The campus visit has long been an essential element of the decision-making process for college-bound high school students and their families. The opportunity to assess the authenticity and “heart and soul” of a campus, its people, and culture by participating in a campus tour has proven to be a defining moment in determining whether an institution remains on the short-list or falls among the “ash heap of history” in the prospective student’s mindset.
The pandemic illuminated how campus tours, or the lack thereof, can positively or negatively impact the enrollment process. Admission personnel from institutions large and small, public to private consistently lamented how difficult the recruiting process had become in an environment where prospective families had to recalibrate their decision matrix to exclude an on-campus visit.
Moreover, institutional budgets and discretionary resources are shrinking, and postsecondary leaders are feeling the pressure to pursue validated strategic investments that present the highest probability of positively impacting enrollment. They must also assess whether and how resources can best be invested to improve the affinity and avidity between the prospective student and the institution.
Given these realities, BHDP’s research team sought to measure the significance of the campus visit and its impact on a prospective student’s decision to enroll at a particular institution. BHDP’s intent was to equip campus leaders with data to help inform their recruitment strategy and make meaningful investments that drive enrollment.
In fall 2021, BHDP surveyed Chief Enrollment Officers at US colleges and universities. The survey, completed by 183 chief enrollment officers at private and public institutions, asked a series of questions relating to the importance of the campus visit in a prospective student’s decision to enroll, the satisfaction these prospects and their families have with the campus experience, the quality and types of physical spaces included as part of a campus visit, as well as what investments these campus leaders could make in their facilities, technology, and branding to improve the visitor experience. In addition, the survey sought to index best practices being deployed by these enrollment professionals and their campuses that have proven effective. Finally, the survey asked about the matriculation yield among students who take a campus tour, and whether or not the institution had achieved its enrollment goals for fall 2021.
Among respondents, 51% work at four-year private institutions, 21% work at four-year public institutions, 15% work at community colleges, 9% are employed at private, for-profit institutions, with 4% undefined (See Chart 1). Sixty-two percent of respondents work at institutions with enrollments of less than 2,500 students, and 77% of respondents work at institutions that have enrollments of less than 5,000 students.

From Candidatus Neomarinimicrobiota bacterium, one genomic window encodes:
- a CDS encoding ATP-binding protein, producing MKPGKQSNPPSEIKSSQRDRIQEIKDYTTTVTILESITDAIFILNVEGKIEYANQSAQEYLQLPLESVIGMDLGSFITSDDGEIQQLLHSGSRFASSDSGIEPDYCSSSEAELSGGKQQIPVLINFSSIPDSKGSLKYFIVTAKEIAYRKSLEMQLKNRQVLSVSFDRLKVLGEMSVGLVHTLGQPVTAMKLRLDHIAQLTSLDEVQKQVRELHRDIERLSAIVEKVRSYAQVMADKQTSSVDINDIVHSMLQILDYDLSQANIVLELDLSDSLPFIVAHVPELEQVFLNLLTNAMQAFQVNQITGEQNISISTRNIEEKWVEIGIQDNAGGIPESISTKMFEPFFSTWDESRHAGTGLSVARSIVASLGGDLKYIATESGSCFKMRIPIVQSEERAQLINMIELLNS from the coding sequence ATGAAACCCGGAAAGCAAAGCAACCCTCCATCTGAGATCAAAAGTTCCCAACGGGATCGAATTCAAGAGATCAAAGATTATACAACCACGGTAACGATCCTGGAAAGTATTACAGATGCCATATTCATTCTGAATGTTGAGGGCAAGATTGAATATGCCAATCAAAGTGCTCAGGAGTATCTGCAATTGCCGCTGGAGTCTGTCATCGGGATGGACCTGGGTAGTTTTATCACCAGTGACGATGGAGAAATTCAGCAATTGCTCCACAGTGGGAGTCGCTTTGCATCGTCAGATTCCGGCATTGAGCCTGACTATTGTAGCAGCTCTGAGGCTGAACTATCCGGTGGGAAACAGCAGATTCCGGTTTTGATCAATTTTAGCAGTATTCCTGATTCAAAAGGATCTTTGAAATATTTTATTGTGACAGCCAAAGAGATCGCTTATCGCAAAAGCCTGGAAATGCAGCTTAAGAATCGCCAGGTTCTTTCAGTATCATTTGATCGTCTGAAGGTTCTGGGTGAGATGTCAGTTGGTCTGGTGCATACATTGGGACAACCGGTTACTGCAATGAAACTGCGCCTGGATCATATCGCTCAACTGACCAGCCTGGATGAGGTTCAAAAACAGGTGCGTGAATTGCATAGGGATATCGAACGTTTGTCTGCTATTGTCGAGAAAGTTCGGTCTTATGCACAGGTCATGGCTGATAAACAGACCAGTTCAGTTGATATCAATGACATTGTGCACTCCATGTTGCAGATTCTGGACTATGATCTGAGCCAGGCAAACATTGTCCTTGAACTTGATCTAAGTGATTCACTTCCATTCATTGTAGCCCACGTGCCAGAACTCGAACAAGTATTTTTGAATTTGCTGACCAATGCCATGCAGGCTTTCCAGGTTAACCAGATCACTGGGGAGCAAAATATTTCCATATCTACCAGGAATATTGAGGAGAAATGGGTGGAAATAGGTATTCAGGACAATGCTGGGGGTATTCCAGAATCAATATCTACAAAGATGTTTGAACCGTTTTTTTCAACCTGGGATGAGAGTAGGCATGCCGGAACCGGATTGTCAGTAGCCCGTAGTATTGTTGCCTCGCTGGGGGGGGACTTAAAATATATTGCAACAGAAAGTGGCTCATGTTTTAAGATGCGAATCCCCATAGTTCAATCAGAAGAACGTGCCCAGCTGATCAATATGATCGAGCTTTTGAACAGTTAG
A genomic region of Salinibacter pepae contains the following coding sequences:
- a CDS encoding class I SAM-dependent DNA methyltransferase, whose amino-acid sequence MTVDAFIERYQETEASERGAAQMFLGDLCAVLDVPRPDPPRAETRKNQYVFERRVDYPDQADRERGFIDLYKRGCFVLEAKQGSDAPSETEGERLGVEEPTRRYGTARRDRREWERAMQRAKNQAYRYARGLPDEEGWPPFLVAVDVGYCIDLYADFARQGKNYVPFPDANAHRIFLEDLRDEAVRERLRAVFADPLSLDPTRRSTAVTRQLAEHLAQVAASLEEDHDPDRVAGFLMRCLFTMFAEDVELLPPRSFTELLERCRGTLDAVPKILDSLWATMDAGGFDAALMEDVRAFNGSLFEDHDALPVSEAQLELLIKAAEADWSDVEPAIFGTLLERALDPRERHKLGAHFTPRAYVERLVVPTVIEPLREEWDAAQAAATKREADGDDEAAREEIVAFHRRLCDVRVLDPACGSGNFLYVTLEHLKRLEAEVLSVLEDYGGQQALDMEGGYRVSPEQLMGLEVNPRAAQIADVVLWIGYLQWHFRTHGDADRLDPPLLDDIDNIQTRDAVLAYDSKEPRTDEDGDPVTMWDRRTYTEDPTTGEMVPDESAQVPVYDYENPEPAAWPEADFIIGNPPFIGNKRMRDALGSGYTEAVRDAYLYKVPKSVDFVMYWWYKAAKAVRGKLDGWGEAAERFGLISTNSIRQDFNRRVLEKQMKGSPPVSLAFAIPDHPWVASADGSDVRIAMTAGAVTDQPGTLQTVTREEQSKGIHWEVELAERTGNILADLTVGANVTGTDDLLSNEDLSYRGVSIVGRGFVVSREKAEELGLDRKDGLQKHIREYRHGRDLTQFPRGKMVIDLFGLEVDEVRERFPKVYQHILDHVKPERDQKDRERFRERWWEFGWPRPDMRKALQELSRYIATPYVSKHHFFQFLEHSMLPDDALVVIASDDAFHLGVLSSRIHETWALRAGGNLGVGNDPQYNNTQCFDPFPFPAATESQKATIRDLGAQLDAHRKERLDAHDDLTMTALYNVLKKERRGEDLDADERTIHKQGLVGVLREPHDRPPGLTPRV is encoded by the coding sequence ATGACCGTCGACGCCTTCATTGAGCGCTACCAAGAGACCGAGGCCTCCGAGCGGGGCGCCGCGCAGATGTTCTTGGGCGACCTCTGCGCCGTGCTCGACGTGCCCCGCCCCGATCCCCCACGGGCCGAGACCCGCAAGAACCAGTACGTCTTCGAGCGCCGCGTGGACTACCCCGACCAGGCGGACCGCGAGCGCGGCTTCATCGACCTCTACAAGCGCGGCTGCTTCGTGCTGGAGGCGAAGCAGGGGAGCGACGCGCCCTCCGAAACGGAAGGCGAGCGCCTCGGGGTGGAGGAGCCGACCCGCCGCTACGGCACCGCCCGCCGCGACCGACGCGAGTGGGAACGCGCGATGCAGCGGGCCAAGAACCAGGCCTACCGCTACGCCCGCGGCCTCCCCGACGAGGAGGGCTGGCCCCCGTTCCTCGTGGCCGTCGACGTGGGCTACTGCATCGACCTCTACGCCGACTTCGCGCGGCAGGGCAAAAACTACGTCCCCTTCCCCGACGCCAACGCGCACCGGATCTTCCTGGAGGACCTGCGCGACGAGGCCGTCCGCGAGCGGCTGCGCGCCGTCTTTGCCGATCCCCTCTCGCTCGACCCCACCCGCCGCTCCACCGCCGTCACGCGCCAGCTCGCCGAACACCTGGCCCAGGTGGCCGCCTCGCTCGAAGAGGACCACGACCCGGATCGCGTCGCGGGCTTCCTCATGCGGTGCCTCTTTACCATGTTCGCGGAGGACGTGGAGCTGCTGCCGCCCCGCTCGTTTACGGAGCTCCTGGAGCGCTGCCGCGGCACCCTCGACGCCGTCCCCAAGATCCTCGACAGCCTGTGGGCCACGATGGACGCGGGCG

The importance of the campus tour in a prospective student’s decision to enroll at the respondents’ institutions was overwhelmingly validated by the survey results (See Table 1).
As shown in Table 1, 95% of respondents indicate the campus tour is important in the prospect’s decision to enroll, with 86% indicating it is “very” or “extremely” important. Among four-year private institutions, the campus visit is even more paramount, with 91% indicating it is “very” or “extremely” important in the prospect’s decision to enroll.
Respondents were asked to provide their perspective on the satisfaction, or lack thereof, that prospective students and their families had with a variety of spaces on campus, including residence halls, classrooms, athletic facilities, student recreation facilities, food service areas, and co-curricular/study spaces.
While respondents generally reported that more visitors were satisfied than dissatisfied, Table 2 shows how these spaces ranked.
Of all spaces evaluated, residence halls, athletic facilities, and student recreation facilities ranked the lowest.
In comparison to their competitors, 43% of respondents rated the exterior and interior facilities they take their prospective students and families through as “average,” with 10% of respondents indicating their facilities are below average or poor.
As shown in Chart 2, when asked which facility improvement would have the greatest impact on improving student enrollment, new or renovated residence halls was clearly identified as the biggest opportunity, with student recreation facilities a strong second.